environment would look at the capacity of the environment to support the client
and his systems. An example could be an assessment of the housing authorities’
policies to determine eligibility or barrier of service for the client’s access
to public housing.
Another difference is the pathological approach that often follows practice
skills such as cognitive behavioural therapy which is often employed by
counsellors/psychologists. This placed an emphasis on the problems and what
understandably follows is the fixation to “fix what is wrong” (Magyar-Moe, Owens, &
Governed by the strength based approach which place emphasis on a person’s
strength and inherent capabilities as opposed to the problems, this is done in
practice through strength based conversations where your questions can be
reframed in a bid to uncover strengths of the client. An example shared by Compton et al. (2005) is by asking the client to describe
exceptions to their current issues and subsequently analyzing these exceptions to
Intervention and Evaluation
Similarly, in the intervention and evaluation phase, the PIE
principle guides the social work practitioner to work with and evaluate the
person and his interconnected systems in a broader perspective as opposed to interventions
and evaluation targeted at the individual in his entirety. Through its advocacy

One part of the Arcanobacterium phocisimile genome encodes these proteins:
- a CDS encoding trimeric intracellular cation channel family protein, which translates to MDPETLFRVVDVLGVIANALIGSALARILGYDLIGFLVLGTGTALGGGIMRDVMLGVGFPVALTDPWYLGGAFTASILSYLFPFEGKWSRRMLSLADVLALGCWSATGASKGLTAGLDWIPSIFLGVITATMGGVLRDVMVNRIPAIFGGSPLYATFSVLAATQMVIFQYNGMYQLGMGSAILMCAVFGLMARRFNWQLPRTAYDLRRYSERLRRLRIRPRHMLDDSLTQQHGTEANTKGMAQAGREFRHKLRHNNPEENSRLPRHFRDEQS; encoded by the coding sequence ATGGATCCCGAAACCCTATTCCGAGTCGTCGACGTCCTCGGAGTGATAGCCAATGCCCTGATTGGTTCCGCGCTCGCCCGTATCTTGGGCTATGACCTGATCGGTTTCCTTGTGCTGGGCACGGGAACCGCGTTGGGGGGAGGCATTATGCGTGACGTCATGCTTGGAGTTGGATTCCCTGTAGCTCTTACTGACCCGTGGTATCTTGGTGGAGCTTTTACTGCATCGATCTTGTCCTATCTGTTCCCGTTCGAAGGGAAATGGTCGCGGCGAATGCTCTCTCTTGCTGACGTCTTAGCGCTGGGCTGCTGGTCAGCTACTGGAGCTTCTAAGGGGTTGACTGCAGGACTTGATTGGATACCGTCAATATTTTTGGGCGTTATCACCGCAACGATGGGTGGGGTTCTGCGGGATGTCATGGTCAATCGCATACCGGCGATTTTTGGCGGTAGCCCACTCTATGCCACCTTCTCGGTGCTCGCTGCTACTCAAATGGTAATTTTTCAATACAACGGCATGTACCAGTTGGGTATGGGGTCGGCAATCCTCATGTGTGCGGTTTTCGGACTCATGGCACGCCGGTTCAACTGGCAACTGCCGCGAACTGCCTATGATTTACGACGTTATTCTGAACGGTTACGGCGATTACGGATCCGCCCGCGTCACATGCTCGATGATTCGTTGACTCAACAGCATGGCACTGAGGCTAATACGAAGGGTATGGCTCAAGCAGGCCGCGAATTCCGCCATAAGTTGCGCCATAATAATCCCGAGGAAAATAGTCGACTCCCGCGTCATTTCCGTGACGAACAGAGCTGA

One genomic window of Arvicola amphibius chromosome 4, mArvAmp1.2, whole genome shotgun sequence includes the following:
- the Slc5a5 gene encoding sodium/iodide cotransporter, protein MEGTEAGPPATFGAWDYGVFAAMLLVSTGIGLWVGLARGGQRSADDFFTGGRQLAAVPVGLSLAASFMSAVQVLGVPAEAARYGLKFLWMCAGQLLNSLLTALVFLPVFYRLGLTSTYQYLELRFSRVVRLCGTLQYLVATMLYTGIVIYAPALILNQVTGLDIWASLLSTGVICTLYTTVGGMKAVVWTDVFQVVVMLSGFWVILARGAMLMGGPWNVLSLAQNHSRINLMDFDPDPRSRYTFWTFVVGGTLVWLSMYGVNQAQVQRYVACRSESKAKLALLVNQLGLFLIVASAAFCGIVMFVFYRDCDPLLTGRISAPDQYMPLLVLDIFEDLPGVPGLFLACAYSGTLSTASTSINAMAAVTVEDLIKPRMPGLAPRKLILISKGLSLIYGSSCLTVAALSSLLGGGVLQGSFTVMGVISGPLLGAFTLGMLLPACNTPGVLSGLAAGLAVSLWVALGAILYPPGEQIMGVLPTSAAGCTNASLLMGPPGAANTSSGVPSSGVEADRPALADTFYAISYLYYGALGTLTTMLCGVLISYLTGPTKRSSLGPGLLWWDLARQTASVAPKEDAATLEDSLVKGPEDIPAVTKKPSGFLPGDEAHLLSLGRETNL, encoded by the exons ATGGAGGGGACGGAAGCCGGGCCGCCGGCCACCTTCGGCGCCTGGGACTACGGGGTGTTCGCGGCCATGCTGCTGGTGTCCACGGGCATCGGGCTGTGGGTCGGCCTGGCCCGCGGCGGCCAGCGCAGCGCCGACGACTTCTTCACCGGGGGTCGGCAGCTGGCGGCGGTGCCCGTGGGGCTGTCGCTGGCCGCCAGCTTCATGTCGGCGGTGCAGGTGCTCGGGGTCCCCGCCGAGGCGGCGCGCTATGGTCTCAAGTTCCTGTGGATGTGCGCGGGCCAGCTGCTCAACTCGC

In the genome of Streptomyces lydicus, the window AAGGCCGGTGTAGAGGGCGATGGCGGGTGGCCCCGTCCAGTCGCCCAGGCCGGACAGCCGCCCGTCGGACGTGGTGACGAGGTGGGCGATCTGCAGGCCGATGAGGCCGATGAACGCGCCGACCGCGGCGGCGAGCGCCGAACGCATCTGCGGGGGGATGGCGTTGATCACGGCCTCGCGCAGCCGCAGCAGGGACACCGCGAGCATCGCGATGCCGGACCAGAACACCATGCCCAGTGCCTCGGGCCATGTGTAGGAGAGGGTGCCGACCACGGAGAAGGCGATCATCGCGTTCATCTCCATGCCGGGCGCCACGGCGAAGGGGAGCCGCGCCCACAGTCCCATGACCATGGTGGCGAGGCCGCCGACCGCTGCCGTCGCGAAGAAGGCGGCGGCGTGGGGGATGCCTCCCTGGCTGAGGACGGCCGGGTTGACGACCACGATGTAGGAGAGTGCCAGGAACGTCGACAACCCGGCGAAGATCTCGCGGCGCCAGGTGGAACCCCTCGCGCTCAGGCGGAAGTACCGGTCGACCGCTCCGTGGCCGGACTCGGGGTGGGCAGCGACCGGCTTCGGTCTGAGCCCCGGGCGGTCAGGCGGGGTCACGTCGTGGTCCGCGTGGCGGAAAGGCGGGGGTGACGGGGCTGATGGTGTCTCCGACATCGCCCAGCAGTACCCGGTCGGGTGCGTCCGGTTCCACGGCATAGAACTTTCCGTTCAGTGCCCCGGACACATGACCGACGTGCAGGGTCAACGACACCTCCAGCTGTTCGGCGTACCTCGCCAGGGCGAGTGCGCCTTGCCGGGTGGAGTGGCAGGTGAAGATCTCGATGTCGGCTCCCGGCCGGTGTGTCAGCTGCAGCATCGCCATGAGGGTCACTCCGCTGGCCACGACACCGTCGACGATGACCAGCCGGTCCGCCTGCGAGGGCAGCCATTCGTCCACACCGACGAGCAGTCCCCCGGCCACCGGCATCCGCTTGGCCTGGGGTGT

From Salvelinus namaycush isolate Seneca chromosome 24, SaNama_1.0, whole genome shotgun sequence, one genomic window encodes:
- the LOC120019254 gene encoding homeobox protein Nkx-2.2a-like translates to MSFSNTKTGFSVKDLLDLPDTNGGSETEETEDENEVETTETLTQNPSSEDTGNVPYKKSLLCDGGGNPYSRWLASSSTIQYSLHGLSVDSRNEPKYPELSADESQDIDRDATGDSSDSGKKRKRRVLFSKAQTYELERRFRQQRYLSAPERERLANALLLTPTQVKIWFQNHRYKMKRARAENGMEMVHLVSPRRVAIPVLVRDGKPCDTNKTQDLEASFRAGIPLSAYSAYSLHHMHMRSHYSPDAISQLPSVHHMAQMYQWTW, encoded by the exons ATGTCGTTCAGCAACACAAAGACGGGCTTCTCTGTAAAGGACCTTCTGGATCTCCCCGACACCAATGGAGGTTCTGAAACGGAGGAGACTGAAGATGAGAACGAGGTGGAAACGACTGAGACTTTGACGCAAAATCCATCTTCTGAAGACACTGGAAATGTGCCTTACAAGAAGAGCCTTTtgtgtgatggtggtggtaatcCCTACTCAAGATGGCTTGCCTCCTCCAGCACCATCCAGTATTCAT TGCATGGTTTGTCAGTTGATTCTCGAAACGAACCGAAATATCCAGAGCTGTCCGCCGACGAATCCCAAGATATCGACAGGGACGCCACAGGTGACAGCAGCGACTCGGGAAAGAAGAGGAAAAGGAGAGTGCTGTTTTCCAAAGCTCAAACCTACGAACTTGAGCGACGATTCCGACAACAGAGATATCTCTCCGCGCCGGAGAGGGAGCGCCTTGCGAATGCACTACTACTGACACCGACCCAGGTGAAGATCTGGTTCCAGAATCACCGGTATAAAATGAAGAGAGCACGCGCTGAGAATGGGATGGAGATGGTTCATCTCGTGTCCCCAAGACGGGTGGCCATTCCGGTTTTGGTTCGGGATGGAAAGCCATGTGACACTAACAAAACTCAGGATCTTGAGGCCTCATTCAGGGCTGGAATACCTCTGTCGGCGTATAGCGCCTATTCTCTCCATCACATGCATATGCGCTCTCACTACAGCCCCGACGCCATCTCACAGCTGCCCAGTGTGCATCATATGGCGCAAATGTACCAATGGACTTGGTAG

function, contemporary social work has progressed beyond an individual to wider
social issues such as “power, culture, social and economic injustices” (McLaughlin, 2009). By linking
individuals’ symptoms with the social root causes, social workers also
facilitate the rise of social capital. This achieves a more sustainable outcome
as it prevents members of the community from being disenfranchised due to
similar social root causes. Social capital primes the ground for collective
actions to rectify problems faced by the collective (Coleman, 1988).
By evaluating the differences between the 3 professions, we
can identify uniquely defining principles and approach such as PIE and
strengths approach that inform social workers and their practice. Through this
paper, we can see that these principles permeate and influence every aspects of
social work such that the profession is able to distinguish itself from other
helping professions such as counsellors and psychologists.
By developing its own theories and drawing on the theories that originated from
other disciplines. Social workers are able to develop a holistic approach in
looking at an issue and resolving them with a more sustainable outcome. (1,919